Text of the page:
Why [insert deadcoin here] may not go full-Doge
Hi, folks. Sherpa here, once again, putting the “fun” in fundamentals. This week I’d like to discuss Doge, Wolong, and why moonshots aren’t likely for most deadcoins. First, let’s look at what makes Doge unique in a space full of false equivalencies. (ex: “if ___ can do it, we can, too!”)
Wolong: A model for accumulation
Crypto, like any space, has its history & mythologies, and there is a lot of value in learning & understanding them & the impact they still have in today’s markets.
One such myth is that of Wolong & the “Game of Deception”
If you have the time, definitely read up, as it is very informative regarding strategies & the mentality of whales. It is something to always have in the back of your mind when trading any altcoin. Here’s a particularly useful excerpt:
“Whale watching” is a trading strategy of monitoring the trades of the most influential or wealthy investors, known as “whales”. “Whales” refers to traders with significant bankrolls that their actions impact heavily on the markets.
Wolong goes on to discuss how he can use whale watching to influence market behavior, by gaming the signals & sentiments to accumulate and sell at prices he dictates, rather than the market. I could spend pages alone on this subject, but let’s take him at his word & see if there are any dogwhales present in today’s market.
A quick look at the rich list shows us…
Interestingly, the #1 address, with a whopping TWENTY-EIGHT PERCENT OF ALL DOGE, is not a developer address. This is one of the things that makes Doge fairly unique: it was created as a joke.
But like every good joke on the internet, it quickly got away from the creators. Jackson Palmer isn’t independently wealthy, despite helping to create one of the hottest digital assets being traded today. He didn’t accumulate.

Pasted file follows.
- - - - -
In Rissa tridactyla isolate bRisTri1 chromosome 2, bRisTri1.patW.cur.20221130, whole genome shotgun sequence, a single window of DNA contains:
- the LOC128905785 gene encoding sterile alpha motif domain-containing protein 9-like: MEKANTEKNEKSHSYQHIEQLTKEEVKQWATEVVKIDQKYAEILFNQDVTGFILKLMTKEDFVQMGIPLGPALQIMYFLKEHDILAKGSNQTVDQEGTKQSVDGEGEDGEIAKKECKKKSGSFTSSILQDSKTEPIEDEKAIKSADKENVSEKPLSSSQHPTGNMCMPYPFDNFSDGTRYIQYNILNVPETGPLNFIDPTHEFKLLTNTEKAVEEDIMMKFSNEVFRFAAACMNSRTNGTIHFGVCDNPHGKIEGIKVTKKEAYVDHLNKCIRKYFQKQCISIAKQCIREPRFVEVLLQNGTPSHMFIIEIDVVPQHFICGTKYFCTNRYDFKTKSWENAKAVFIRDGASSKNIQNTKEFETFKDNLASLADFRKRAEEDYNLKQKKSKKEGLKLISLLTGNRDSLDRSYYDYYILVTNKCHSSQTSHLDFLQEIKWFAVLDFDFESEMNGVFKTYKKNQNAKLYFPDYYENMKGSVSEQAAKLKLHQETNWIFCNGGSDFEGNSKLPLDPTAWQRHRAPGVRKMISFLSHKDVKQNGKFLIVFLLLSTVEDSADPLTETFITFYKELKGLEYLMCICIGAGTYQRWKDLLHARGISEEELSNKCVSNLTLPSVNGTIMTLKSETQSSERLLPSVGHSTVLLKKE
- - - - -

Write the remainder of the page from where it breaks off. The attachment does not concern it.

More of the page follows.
Wolong did. And others like him. With most projects, you’ll see the team or early investors topping out the rich list. But our #1 address? It only began transacting in February of 2021.
And it was seeded with early funds at least partially by the #6 address, which goes back farther, and can be traced back to earlier whale addresses. You can watch the “Game of Deception” play out, as these whales gradually accumulate Doge at lows, and begin to sell off during periods of intense hype.
It just casually dumped a hundred million Doge on April 12th, a small percentage of their overall holdings, but well-rounded, as if they were dumping blocks of Doge on a schedule. Hrm. As if.
So. If the Game of Deception can play out with Doge, why can’t the same happen to [insert random 2017 deadcoin here]? I mean, it can, and it does. But to a much lesser extent. You see wash, accumulation, and P&D cycles on these coins all of the time. But the volume is much less, the gains smaller in actual $ value, etc.
With a market cap of 48 billion dollars at the time of this writing, Dogecoin has a total dominance of just over 2%. Taking even a full % from Bitcoin’s dominance nearly takes a miracle, but two %? I don’t know how good you are at math, but if there are 10,000+ crypto projects that have existed & persist in some form (there are & they do), how many of those could possibly get up to 2% dominance?
Well, obviously…fifty max. And that’s taking Bitcoin & all else out of the picture. So…even in the most insanely optimistic of scenarios, the overall chance of a coin going full Doge is 0.005% – all variables excluded. And that’s with a conservative estimate of 10k crypto projects.
So, please, don’t listen to the people telling you to accumulate all of the 2017 deadcoins. I hear them, too, and they’re idiots. Doge is a special boi. It was a model for market psychology & whale behavior cycles, and it is still highly gamed, today. And it is uniquely positioned because it has wide acceptance across tons of exchanges, along with a long enough history that a fair amount of the supply is dead/burned by attrition. Which leads to lower circulating/trading supply across the board, and more ability to manipulate or coast on hype.
Not every doge can do these tricks, and not all doges go to heaven. Or to the moon, for that matter. Until next time, this has been Shitcoin Sherpa with another dip into fundamentals in a fun (but mental) market.